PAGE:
Non-Stop – Movie Review
Non-Stop – Movie Review
Rating: B (Good)[youtube id=”nODrjQUR5YU” width=”620″ height=”360″]
Since Keanu Reeves and Sandra Bullock tried to stop a bomb on a bus in Speed, this formula of saving a crowd of people in a quickly moving transport has been a well-worn formula in Hollywood. In a movie in which no airline likely asked for product placement, Non-Stop uses an airplane as its setting and to exciting effect. Director Jaume Collet-Serra manages to keep the silliness mostly in check as he navigates Liam Neeson’s stressed air marshal from the cockpit to business class to the lavatory. While he tries to investigate who the terrorist is, the audience is solving it in their own heads, which puts us at his level and thus, increases the tension.
Liam Neeson plays the classic archetypical policeman character grown cynical and lonely in his later years and thrust into an insane situation, so this is hardly an original character and his development through Non-Stop goes through the expected beats. However, what makes him work is that Neeson does a very good job of showing a man constantly uncertain and desperately trying to find out the real culprit. He shows both the gruffness of the character, but also the emotional turmoil he’s been through in his lifetime. The plot throws in many twists and aside from one notable exception, they don’t come off as contrived and work in keeps the audience guessing. There are a number of red herrings thrown about, but anybody with any knowledge of Hitchcockian thrillers will know the real reveals from the fake ones. One clever plot device that Collet-Serra visually plays with is the use of text messages. With the continuing prominence of mobile phones in our day-to-day lives, writers have to be careful with how these devices have an impact on today’s stories. Neeson’s frequent messaging back-and-forth with our secret antagonist is handled very well through the use of on-screen graphics displaying the conversations. In one clever scene, they even play around with a broken screen to avoid a more restrictive rating.
While Liam Neeson is in every single scene in Non-Stop, he is given enough good support from his co-stars. Julianne Moore, almost reprising her friendly chatterbox role from Don Jon, is her usual dependable self and the movie never rules her out as a possible suspect. Michelle Dockery’s main purpose is to look pretty in her stewardess outfit, but she does well in the part, nonetheless. However, those hoping to see another strong performance from Lupita Nyong’o following her 12 Years a Slave success should probably expect more screen time during this weekend’s Academy Awards show than her minor role here. That any of the passengers or even the airline crew could potentially be the villain shows the variety of clues the writers throw at the audience. While some of them may be obvious on repeated viewings and closer inspection, all of them are at least feasible in the world of action spectacle cinema.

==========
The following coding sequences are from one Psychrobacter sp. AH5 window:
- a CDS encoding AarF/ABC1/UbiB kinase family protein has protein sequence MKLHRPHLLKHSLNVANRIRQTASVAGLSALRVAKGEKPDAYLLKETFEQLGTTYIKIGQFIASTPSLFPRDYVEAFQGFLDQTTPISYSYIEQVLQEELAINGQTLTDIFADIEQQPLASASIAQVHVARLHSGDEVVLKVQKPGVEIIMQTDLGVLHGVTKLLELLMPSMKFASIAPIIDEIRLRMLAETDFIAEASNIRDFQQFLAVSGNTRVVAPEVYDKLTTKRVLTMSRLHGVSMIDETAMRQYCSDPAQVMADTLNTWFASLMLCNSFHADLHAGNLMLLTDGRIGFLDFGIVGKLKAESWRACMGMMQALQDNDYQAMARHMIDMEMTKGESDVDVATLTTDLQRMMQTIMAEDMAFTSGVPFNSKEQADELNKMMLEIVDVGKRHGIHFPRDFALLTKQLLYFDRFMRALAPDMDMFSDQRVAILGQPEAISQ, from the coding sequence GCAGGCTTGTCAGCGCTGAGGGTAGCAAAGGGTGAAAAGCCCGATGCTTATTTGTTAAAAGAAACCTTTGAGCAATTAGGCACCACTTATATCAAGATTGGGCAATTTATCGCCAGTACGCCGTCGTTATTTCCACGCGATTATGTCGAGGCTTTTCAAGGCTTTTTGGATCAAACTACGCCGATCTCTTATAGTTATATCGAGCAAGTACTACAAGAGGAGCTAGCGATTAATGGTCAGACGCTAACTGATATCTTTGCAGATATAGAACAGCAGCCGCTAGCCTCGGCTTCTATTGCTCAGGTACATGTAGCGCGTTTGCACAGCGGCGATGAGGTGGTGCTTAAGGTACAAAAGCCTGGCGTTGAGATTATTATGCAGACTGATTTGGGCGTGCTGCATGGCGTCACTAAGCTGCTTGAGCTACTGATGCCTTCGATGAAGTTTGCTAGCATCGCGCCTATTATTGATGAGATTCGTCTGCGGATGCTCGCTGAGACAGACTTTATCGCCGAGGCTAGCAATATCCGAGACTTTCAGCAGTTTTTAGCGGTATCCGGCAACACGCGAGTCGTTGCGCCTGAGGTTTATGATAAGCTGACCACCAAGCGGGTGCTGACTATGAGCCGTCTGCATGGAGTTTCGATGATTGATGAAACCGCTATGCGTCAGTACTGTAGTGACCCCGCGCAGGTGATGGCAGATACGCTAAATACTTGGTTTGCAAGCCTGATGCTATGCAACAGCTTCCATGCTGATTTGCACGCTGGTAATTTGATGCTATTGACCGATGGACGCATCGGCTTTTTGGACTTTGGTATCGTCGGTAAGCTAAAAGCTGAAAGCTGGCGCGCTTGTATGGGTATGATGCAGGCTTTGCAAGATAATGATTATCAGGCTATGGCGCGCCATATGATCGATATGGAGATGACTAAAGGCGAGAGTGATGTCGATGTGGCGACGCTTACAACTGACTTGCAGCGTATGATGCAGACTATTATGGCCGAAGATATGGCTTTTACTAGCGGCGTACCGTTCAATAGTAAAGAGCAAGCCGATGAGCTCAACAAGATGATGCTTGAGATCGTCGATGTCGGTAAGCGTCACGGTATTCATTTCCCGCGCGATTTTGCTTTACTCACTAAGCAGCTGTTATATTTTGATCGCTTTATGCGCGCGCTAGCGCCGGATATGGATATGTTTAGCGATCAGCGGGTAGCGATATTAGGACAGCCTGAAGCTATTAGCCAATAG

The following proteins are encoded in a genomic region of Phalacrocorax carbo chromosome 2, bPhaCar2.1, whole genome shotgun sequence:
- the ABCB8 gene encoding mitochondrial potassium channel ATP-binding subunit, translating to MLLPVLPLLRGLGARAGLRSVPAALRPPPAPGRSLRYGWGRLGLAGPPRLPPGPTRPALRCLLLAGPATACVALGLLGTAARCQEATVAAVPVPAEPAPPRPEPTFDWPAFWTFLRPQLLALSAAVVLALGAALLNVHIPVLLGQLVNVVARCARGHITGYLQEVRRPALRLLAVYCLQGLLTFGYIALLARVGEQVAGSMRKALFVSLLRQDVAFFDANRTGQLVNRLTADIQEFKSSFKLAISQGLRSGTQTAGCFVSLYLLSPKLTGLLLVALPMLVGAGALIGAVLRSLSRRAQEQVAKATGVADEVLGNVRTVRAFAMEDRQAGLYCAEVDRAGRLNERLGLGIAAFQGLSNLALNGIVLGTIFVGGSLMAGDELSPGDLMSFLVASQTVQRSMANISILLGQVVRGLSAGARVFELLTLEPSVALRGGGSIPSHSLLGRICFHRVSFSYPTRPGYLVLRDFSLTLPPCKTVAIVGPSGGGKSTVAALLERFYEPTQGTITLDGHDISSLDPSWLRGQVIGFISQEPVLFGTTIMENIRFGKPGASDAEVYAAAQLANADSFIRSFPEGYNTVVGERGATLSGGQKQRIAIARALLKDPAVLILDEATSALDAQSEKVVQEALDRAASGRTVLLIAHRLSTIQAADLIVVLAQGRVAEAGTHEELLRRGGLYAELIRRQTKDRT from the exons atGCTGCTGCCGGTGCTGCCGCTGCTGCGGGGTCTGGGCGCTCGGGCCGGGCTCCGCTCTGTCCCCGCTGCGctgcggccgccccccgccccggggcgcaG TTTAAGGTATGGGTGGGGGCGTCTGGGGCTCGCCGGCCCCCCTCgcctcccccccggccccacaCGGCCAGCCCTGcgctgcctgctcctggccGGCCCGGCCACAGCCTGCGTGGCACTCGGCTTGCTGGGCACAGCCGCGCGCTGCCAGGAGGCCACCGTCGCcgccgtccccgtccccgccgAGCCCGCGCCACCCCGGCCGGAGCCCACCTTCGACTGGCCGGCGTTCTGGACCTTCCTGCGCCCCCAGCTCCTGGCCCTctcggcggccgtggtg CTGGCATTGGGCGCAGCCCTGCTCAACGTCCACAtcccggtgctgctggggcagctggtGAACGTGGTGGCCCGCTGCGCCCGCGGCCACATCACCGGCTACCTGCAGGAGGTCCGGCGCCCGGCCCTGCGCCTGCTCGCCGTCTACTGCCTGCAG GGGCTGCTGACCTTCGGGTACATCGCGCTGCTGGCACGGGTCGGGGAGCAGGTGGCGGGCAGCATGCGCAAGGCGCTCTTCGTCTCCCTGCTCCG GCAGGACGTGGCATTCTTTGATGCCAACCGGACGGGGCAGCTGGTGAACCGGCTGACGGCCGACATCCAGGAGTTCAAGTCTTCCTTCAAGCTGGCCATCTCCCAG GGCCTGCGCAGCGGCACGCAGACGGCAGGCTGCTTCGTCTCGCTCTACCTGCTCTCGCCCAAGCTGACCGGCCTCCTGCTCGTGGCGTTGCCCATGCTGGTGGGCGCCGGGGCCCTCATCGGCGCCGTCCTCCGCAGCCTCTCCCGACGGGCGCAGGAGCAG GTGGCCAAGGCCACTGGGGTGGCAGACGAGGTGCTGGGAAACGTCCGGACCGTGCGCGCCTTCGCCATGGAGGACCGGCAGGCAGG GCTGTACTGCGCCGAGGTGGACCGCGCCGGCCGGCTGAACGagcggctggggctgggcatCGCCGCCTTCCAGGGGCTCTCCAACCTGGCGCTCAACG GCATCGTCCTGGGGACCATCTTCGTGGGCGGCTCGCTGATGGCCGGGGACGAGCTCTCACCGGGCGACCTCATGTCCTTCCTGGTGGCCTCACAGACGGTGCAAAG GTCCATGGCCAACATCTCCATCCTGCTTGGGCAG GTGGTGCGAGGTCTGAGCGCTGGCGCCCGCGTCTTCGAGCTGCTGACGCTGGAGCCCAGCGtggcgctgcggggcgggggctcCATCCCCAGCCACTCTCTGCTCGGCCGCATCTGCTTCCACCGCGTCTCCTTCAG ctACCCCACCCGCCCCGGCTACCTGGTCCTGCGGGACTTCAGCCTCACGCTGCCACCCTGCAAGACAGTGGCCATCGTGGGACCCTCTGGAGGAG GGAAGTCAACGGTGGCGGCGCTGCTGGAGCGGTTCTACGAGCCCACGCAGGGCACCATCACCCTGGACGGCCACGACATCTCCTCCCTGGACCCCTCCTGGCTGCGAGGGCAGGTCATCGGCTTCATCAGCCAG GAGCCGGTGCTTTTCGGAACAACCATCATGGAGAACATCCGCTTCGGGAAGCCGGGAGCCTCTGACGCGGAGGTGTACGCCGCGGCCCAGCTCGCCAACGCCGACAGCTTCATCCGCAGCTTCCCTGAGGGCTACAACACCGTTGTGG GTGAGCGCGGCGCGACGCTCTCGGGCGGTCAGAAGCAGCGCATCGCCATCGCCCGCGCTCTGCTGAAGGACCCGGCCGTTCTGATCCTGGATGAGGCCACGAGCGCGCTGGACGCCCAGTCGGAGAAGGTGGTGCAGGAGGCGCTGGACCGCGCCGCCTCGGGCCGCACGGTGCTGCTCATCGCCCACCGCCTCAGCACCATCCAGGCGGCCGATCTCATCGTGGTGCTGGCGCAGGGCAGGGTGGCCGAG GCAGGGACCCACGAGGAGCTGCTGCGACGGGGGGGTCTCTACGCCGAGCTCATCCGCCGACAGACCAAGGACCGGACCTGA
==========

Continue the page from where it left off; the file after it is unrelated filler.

The stunt choreography is handled to superb effect, with the actors moving perfectly in tune with the sudden movements of the airplane and the fighting never losing its intensity. Of particular consideration is the work of the sound crew. Steve Maslow’s team had the difficult task of capturing the stuffy environment of an airplane and still making the audio pristine. The sound mixers are the unsung heroes of current filmmaking, especially action blockbusters like Non-Stop, and when they are given a tricky job and they fire on all cylinders, they deserve recognition for it. The final revelation does come off as silly and the screenplay doesn’t particularly offer any insightful clues that might lead one to that conclusion. The way it connects to a recent historical tragedy and the motivation is both cheap and highly illogical. It’s disappointing that after all of the investigating and tension, that becomes the pay-off. Thankfully, it’s quickly followed by a spectacularly constructed action sequence, but it’s still a sour note on which to reveal everything.
Non-Stop is hardly a film meant to be taken entirely seriously, but it succeeds in being a fun and exciting flight with a steady director and talented crew at the helm. Liam Neeson has been reinventing himself as an action hero lately and he is more than believable as this drunken air marshal. This is sheer fun from start to finish, keeps one guessing and in its mystery subplot, the suspect is not quite so easy to spot as one might think. Non-Stop isn’t anything more than a fun weekend evening outing that will excite for an hour and forty minutes and a simple break from the Oscar fare that will be handed trophies very soon.
Review By: Stefan Ellison